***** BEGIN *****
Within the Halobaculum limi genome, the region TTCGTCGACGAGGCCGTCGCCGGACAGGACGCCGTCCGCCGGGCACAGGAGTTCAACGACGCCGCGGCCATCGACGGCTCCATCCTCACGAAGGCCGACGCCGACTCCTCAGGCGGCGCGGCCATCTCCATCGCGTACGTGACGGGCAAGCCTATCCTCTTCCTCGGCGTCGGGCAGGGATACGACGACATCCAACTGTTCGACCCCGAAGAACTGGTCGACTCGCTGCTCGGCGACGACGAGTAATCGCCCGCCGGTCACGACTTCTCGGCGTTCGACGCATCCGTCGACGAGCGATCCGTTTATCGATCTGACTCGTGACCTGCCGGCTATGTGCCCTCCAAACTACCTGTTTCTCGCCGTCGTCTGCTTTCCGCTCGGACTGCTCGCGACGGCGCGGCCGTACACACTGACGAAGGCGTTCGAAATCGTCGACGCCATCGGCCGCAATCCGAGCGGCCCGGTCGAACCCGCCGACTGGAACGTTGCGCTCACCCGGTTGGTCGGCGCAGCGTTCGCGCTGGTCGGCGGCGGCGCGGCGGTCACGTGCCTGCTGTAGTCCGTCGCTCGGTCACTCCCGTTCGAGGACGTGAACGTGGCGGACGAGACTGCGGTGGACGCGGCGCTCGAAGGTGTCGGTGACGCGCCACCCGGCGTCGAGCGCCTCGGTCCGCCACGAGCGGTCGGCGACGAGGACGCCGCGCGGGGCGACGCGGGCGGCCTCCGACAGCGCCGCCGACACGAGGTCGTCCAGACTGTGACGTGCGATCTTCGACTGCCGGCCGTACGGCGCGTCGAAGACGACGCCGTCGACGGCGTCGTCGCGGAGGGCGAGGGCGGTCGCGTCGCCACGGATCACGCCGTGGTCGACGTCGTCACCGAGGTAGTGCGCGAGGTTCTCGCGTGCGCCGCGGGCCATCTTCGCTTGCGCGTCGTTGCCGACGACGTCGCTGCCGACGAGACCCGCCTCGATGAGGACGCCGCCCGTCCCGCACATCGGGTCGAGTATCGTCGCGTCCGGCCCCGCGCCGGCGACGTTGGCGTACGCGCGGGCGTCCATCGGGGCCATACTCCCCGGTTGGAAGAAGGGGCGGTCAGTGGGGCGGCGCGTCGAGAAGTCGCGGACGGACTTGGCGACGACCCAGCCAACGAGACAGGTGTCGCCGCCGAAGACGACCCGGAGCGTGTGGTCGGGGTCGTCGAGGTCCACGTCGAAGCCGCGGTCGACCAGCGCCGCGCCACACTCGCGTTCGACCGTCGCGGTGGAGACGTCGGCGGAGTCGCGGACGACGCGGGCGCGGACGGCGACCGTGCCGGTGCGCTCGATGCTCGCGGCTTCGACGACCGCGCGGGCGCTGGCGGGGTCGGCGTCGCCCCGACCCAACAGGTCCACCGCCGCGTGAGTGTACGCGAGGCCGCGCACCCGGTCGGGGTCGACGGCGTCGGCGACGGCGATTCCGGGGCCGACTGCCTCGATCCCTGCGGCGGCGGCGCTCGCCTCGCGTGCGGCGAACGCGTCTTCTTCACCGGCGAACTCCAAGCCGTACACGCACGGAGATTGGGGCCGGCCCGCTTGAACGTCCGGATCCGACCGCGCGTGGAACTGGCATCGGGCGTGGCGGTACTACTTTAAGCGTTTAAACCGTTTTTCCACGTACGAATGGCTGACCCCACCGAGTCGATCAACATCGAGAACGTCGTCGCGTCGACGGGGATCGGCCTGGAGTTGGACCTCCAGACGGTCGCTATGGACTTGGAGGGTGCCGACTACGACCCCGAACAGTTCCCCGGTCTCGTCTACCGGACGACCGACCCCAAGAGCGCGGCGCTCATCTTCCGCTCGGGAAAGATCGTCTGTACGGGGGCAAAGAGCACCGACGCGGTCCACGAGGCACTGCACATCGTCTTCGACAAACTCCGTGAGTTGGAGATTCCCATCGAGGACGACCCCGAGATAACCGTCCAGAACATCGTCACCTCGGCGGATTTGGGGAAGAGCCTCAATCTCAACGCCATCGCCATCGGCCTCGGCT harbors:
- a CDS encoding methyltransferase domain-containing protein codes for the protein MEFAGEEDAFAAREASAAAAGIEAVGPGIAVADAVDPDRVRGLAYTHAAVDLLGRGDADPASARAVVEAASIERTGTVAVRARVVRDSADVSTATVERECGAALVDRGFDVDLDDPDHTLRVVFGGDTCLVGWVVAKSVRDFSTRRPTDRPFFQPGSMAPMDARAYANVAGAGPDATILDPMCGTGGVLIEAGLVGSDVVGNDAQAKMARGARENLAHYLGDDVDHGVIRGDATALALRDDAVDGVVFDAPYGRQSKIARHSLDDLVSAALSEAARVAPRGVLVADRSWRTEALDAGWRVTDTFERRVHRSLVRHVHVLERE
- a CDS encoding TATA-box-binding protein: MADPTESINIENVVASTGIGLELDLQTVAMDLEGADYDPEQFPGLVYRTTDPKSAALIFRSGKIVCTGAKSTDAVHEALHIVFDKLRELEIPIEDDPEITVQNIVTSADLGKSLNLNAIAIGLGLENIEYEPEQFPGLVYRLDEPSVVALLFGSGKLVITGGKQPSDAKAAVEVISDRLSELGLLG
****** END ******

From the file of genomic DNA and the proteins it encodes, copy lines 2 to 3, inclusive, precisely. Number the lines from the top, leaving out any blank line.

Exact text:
- a CDS encoding methyltransferase domain-containing protein codes for the protein MEFAGEEDAFAAREASAAAAGIEAVGPGIAVADAVDPDRVRGLAYTHAAVDLLGRGDADPASARAVVEAASIERTGTVAVRARVVRDSADVSTATVERECGAALVDRGFDVDLDDPDHTLRVVFGGDTCLVGWVVAKSVRDFSTRRPTDRPFFQPGSMAPMDARAYANVAGAGPDATILDPMCGTGGVLIEAGLVGSDVVGNDAQAKMARGARENLAHYLGDDVDHGVIRGDATALALRDDAVDGVVFDAPYGRQSKIARHSLDDLVSAALSEAARVAPRGVLVADRSWRTEALDAGWRVTDTFERRVHRSLVRHVHVLERE
- a CDS encoding TATA-box-binding protein: MADPTESINIENVVASTGIGLELDLQTVAMDLEGADYDPEQFPGLVYRTTDPKSAALIFRSGKIVCTGAKSTDAVHEALHIVFDKLRELEIPIEDDPEITVQNIVTSADLGKSLNLNAIAIGLGLENIEYEPEQFPGLVYRLDEPSVVALLFGSGKLVITGGKQPSDAKAAVEVISDRLSELGLLG